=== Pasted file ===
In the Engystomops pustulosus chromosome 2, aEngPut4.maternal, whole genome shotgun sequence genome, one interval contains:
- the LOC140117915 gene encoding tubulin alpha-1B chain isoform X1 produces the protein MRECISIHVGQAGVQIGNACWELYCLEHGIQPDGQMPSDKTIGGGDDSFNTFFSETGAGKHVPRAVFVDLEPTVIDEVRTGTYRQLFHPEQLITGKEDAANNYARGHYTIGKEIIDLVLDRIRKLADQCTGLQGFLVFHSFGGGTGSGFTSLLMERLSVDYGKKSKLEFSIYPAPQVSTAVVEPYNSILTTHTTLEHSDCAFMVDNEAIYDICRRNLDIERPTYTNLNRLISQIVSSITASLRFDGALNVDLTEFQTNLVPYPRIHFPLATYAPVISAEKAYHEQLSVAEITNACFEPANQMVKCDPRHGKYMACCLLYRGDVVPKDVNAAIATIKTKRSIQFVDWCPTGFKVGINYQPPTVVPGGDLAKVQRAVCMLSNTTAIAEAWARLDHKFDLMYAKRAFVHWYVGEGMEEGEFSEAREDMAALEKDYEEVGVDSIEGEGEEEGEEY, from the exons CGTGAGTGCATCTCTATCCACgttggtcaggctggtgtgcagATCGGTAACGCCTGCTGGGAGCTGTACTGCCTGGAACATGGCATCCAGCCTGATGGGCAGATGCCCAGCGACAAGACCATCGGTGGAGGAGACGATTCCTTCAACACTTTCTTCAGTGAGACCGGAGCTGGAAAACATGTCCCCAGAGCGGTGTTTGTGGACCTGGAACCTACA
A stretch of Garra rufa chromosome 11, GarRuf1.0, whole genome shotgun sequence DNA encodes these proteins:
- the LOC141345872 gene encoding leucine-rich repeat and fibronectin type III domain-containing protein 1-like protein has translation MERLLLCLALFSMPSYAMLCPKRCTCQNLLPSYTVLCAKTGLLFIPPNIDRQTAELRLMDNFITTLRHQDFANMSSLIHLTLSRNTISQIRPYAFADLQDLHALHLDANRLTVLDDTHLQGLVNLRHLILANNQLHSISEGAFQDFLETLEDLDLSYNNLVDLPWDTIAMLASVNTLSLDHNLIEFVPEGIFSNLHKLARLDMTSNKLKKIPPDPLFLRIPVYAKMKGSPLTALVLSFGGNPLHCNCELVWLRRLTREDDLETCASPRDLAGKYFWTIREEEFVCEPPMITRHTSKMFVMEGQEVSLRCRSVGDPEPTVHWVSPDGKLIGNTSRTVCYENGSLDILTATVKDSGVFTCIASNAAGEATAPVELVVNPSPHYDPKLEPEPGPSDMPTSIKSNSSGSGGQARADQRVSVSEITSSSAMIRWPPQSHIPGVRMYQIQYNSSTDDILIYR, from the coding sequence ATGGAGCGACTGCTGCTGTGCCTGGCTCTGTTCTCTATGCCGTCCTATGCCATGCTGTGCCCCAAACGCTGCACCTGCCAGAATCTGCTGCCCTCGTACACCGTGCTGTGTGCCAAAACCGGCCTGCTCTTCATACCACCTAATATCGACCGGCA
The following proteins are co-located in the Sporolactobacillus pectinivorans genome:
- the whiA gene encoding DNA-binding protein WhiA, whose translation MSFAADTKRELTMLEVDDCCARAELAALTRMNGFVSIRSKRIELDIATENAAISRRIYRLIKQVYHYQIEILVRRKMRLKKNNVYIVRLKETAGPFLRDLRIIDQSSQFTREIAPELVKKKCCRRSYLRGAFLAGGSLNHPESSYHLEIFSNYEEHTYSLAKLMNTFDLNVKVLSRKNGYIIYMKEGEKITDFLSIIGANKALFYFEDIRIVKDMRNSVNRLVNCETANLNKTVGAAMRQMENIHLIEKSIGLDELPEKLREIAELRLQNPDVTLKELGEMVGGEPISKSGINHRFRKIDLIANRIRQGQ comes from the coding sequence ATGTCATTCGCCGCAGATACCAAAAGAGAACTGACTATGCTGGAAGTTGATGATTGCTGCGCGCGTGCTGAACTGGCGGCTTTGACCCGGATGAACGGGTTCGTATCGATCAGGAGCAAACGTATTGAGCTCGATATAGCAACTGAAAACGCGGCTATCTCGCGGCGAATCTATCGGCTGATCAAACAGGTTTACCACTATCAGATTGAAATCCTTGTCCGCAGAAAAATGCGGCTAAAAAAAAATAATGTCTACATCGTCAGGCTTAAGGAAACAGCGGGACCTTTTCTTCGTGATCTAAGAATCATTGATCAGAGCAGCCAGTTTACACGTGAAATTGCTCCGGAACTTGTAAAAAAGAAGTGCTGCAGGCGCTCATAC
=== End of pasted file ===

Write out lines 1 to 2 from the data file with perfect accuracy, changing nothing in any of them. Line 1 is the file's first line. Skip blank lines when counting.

In the Engystomops pustulosus chromosome 2, aEngPut4.maternal, whole genome shotgun sequence genome, one interval contains:
- the LOC140117915 gene encoding tubulin alpha-1B chain isoform X1 produces the protein MRECISIHVGQAGVQIGNACWELYCLEHGIQPDGQMPSDKTIGGGDDSFNTFFSETGAGKHVPRAVFVDLEPTVIDEVRTGTYRQLFHPEQLITGKEDAANNYARGHYTIGKEIIDLVLDRIRKLADQCTGLQGFLVFHSFGGGTGSGFTSLLMERLSVDYGKKSKLEFSIYPAPQVSTAVVEPYNSILTTHTTLEHSDCAFMVDNEAIYDICRRNLDIERPTYTNLNRLISQIVSSITASLRFDGALNVDLTEFQTNLVPYPRIHFPLATYAPVISAEKAYHEQLSVAEITNACFEPANQMVKCDPRHGKYMACCLLYRGDVVPKDVNAAIATIKTKRSIQFVDWCPTGFKVGINYQPPTVVPGGDLAKVQRAVCMLSNTTAIAEAWARLDHKFDLMYAKRAFVHWYVGEGMEEGEFSEAREDMAALEKDYEEVGVDSIEGEGEEEGEEY, from the exons CGTGAGTGCATCTCTATCCACgttggtcaggctggtgtgcagATCGGTAACGCCTGCTGGGAGCTGTACTGCCTGGAACATGGCATCCAGCCTGATGGGCAGATGCCCAGCGACAAGACCATCGGTGGAGGAGACGATTCCTTCAACACTTTCTTCAGTGAGACCGGAGCTGGAAAACATGTCCCCAGAGCGGTGTTTGTGGACCTGGAACCTACA